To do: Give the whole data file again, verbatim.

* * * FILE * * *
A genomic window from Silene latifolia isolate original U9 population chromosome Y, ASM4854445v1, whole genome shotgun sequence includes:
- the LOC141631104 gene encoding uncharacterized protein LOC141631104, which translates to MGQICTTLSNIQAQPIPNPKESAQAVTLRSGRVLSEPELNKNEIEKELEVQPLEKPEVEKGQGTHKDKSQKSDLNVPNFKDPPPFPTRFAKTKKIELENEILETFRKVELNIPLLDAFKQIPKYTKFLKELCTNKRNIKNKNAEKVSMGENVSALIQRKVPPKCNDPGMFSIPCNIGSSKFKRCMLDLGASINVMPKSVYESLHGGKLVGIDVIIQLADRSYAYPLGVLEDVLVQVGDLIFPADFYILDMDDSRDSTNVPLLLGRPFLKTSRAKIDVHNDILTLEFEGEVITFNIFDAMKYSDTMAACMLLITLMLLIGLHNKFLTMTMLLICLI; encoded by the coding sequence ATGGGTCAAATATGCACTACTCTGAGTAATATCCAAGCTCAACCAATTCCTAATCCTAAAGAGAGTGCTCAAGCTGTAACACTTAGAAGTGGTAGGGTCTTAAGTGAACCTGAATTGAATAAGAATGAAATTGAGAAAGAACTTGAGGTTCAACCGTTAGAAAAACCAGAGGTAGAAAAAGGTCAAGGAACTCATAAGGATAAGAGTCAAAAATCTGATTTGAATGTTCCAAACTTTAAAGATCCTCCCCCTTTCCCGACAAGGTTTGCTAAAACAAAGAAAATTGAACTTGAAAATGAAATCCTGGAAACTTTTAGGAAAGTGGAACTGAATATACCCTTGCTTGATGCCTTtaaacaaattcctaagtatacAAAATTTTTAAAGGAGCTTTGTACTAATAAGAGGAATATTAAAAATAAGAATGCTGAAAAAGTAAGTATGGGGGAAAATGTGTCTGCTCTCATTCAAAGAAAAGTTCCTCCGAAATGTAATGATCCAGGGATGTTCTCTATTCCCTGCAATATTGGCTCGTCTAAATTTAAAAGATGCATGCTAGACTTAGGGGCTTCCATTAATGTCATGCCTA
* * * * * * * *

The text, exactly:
A genomic window from Silene latifolia isolate original U9 population chromosome Y, ASM4854445v1, whole genome shotgun sequence includes:
- the LOC141631104 gene encoding uncharacterized protein LOC141631104, which translates to MGQICTTLSNIQAQPIPNPKESAQAVTLRSGRVLSEPELNKNEIEKELEVQPLEKPEVEKGQGTHKDKSQKSDLNVPNFKDPPPFPTRFAKTKKIELENEILETFRKVELNIPLLDAFKQIPKYTKFLKELCTNKRNIKNKNAEKVSMGENVSALIQRKVPPKCNDPGMFSIPCNIGSSKFKRCMLDLGASINVMPKSVYESLHGGKLVGIDVIIQLADRSYAYPLGVLEDVLVQVGDLIFPADFYILDMDDSRDSTNVPLLLGRPFLKTSRAKIDVHNDILTLEFEGEVITFNIFDAMKYSDTMAACMLLITLMLLIGLHNKFLTMTMLLICLI; encoded by the coding sequence ATGGGTCAAATATGCACTACTCTGAGTAATATCCAAGCTCAACCAATTCCTAATCCTAAAGAGAGTGCTCAAGCTGTAACACTTAGAAGTGGTAGGGTCTTAAGTGAACCTGAATTGAATAAGAATGAAATTGAGAAAGAACTTGAGGTTCAACCGTTAGAAAAACCAGAGGTAGAAAAAGGTCAAGGAACTCATAAGGATAAGAGTCAAAAATCTGATTTGAATGTTCCAAACTTTAAAGATCCTCCCCCTTTCCCGACAAGGTTTGCTAAAACAAAGAAAATTGAACTTGAAAATGAAATCCTGGAAACTTTTAGGAAAGTGGAACTGAATATACCCTTGCTTGATGCCTTtaaacaaattcctaagtatacAAAATTTTTAAAGGAGCTTTGTACTAATAAGAGGAATATTAAAAATAAGAATGCTGAAAAAGTAAGTATGGGGGAAAATGTGTCTGCTCTCATTCAAAGAAAAGTTCCTCCGAAATGTAATGATCCAGGGATGTTCTCTATTCCCTGCAATATTGGCTCGTCTAAATTTAAAAGATGCATGCTAGACTTAGGGGCTTCCATTAATGTCATGCCTA